The importance of breakfast

Me, drinking coffee, while going to work

Breakfast is the first meal of the day and it literally indicated the meal that breaks the fasting of the night.

Breakfast is usually described as the most important meal of the day. Adelle Davis once said: “Eat breakfast like a king, lunch like a prince and dinner like a pauper.”

When we wake up, our body produces cortisol. This gives us the sensation of awakening. Usually, we tend to drink coffee right after waking, but it is actually not the best moment to do so. The cortisol peak occurs around 8 am and caffeine stimulates the cortisol release. Therefore, our body is already trying to make us feel awake. The best moment to drink our beloved coffee (have a look on the chemistry of coffee) is between 9.30 and 11.30, when the cortisol level is reducing.

Three studies by Adolphus, Fayet-Moore and Leidy analyzed the importance of breakfast in children and adolescents.

Adolphus analyzed several previous studies regarding cognitive and academic performance of adolescents. The studies suggest that breakfast consumption has a positive effect on cognition. Adolescents, who used to have breakfast, have better results in tasks requiring attention, executive function and memory.

Fayet-Moore analyzed the impact of breakfast skipping and breakfast type (cereal and non-cereal) on the health of 4487 Australian children aged 2-16 years. Only 4% of the children skipped breakfast (most of them were aged 14-16 years old). Breakfast consumers had higher intake of calcium and folate and lower intake of total fat, compared to breakfast skippers. Moreover, cereal consumer had a higher intake of fibre, calcium, iron and carbohydrate and lower intake of total fat and sodium, compared to non-cereal consumers. The prevalence of overweight was lower among breakfast consumers and even lower among cereal consumers.

Leidy and collaborators studied the impact of normal-protein or high-protein breakfast on appetite control, food intake and body composition in 57 overweight breakfast skippers adolescents. The results show that the daily consumption of a high-protein breakfast prevented the gain in body fat, reduced daily hunger and food intake.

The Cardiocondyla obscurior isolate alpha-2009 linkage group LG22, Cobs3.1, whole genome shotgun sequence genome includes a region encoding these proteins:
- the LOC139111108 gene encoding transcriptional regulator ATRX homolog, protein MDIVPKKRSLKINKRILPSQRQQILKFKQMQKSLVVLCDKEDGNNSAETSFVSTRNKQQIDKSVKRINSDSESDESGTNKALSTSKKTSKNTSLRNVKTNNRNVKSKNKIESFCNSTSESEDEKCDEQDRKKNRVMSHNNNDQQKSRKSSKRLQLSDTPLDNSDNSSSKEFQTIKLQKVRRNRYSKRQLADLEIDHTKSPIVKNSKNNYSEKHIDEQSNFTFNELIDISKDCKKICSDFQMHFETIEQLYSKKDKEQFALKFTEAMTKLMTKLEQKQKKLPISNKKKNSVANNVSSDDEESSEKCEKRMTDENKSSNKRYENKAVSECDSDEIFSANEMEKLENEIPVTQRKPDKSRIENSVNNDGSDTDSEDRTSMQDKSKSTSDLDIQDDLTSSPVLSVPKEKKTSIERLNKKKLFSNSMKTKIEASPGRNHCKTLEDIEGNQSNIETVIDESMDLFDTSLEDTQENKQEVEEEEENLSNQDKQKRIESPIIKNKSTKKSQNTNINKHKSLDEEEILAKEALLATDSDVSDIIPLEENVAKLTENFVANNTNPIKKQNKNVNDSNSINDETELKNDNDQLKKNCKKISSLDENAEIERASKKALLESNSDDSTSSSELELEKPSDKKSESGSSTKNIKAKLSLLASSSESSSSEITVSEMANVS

The last research I want to talk about is the one of Uzhova. Researchers studied the impact of skipping breakfast related to the cardiovascular risk. Breakfast habits of 4052 adults between 40 and 54 years old were studied. Some participants skipped breakfast, others had low-energy breakfast and the rest of them had high-energy breakfast. Results show that skipping breakfast is associated with an increased risk of atherosclerosis.

To conclude: drink your coffee after 9 am, don’t skip breakfast if you want to perform well and stay healthy, eat cereals and protein during breakfast to lower the risk of overweight and atherosclerosis.

References:

Adolphus et al., “The Effects of Breakfast and Breakfast Composition on Cognition in Children and Adolescents: A Systematic Review”, 2016, https://doi.org/10.3945/an.115.010256

Fayet-Moore et al., “Impact of Breakfast Skipping and Breakfast Choice on the Nutrient Intake and Body Mass Index of Australian Children”, 2016, https://doi.org/10.3390/nu8080487

Leidy et al., “A high‐protein breakfast prevents body fat gain, through reductions in daily intake and hunger, in “Breakfast skipping” adolescents”, 2015, https://doi.org/10.1002/oby.21185

Spence, “Breakfast: The most important meal of the day?”, 2017, http://dx.doi.org/10.1016/j.ijgfs.2017.01.003

Uzhova et al., “The Importance of Breakfast in Atherosclerosis Disease”, 2017, DOI: 10.1016/j.jacc.2017.08.027

Published by Martina Bodner

Biotechnologist, PhD Candidate in Food Chemistry, Science Teacher, STEM and autism advocate, mother.

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